Long-laboring groups in the organic community, among them the Organic Farming Research Foundation and the National Organic Coalition (whose membership includes family dairy farmers), have endorsed a set of changes that keeps the pasture rule strong but takes out the absurdities. "Growing season" is changed to "grazing season," defined as at least 120 days but up to 365 days a year, depending on where you are, when cows can reasonably be out on pasture. It doesn't have to be continuous, so farmers can sustainably manage their land and/or keep their cows from death by lightning strike when they need to.
Sometimes a feedlot is just a feedlot
If you're getting lulled to sleep by all this talk of grazing seasons, here's something to jolt you back to life: the proposed rule went further than anyone was expecting and actually banned organic feedlots outright. This is a huge deal. Many organic beef producers finish their cows in feedlots just like the conventional guys do, except that they use organic grain. While that might get you the fatty, tender, exercise-starved steak U.S. consumers are used to, it doesn't exactly fit the vision of most consumers who buy organic. At least it doesn't fit mine. In the OFRF/NOC recommendations mentioned above, the feedlot ban stays firmly in the rule.
Predictably, Aurora and other big organic players are fighting the rule. They too argue that it's overly strict, but I shudder to think of what their proposed changes would look like. After all, Aurora defined "access to pasture" as a drylot pen in the Idaho desert.
But in perhaps the strangest twist to the grassy saga, the Cornucopia Institute - which all along has led the attack against the abuse of the organic label by large dairy companies - has been sending mixed messages about the rule. It issued an alarmist action alert when the rule was published, declaring that "the proposed rule could shut down organic family farmers" because it was overly prescriptive. For a while, it looked like it might oppose the rule outright. It appears that the institute has now endorsed the recommendations submitted by NOC and others, but with one critical difference: It opposes banning feedlots for grain-finished organic beef.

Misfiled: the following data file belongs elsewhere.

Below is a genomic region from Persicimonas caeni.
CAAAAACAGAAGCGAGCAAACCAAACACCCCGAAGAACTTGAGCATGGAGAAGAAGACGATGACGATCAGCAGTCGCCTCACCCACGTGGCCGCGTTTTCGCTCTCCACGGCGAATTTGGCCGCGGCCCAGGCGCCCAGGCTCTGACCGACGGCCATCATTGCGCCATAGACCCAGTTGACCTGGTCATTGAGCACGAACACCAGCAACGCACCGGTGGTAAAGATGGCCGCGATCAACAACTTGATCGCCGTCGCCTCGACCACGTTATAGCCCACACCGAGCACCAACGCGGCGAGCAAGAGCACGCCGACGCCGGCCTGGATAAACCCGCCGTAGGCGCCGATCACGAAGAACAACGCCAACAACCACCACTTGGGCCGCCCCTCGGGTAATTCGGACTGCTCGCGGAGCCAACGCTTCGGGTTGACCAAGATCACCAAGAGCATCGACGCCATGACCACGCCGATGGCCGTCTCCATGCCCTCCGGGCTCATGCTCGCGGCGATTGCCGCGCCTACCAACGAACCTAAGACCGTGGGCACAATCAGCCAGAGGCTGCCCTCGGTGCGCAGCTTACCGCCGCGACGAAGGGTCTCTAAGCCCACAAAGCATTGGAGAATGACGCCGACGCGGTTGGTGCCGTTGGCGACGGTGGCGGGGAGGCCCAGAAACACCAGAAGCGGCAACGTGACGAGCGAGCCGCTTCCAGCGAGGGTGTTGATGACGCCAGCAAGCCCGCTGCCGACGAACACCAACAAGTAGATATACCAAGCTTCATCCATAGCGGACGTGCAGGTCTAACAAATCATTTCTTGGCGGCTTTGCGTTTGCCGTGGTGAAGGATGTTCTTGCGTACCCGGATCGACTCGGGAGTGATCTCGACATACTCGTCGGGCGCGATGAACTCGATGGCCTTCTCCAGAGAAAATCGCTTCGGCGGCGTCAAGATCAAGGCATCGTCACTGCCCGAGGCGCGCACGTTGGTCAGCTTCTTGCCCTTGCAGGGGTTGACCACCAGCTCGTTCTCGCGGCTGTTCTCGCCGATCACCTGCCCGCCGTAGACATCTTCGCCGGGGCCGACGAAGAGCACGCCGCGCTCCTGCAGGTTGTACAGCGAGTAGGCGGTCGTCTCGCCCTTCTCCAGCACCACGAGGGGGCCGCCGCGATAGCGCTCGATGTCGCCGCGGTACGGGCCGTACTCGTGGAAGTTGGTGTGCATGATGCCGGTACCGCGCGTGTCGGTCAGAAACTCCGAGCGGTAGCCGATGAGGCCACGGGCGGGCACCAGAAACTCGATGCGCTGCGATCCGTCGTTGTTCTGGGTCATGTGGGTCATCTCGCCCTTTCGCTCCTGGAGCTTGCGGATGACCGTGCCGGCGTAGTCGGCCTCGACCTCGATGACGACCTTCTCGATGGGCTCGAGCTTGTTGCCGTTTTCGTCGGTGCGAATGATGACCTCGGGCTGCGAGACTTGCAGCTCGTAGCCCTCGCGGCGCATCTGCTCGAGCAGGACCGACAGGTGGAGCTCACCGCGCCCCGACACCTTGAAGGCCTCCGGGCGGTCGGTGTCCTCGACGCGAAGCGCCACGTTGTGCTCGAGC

Well, I have some beef with that. Cornucopia argues that banning feedlots now would "radically change the industry and could force some operators out of business." Perhaps. But it's a change that consumers and the organic industry should support if we want to preserve the integrity — and value, to the farmers, the animals, and the land — of the organic label. Folks pay a premium for organic meat and dairy because they want healthier products from animals that haven't been subject to the same conditions as factory livestock, not because they're OK with feedlots as long as they run on non-GMO corn.
As the saying goes, if we don't stand together, we don't stand at all - and the rule gets thrown out. The conspiracist in me thinks that may be just what the USDA was hoping for.
You can add your voice for the call to finalize this strong rule, along with a few reasonable changes such as the aforementioned "grazing season" tweak, by following the instructions on OFRF's website before December 23rd. It's the best gift we could give organic farmers and consumers this holiday season.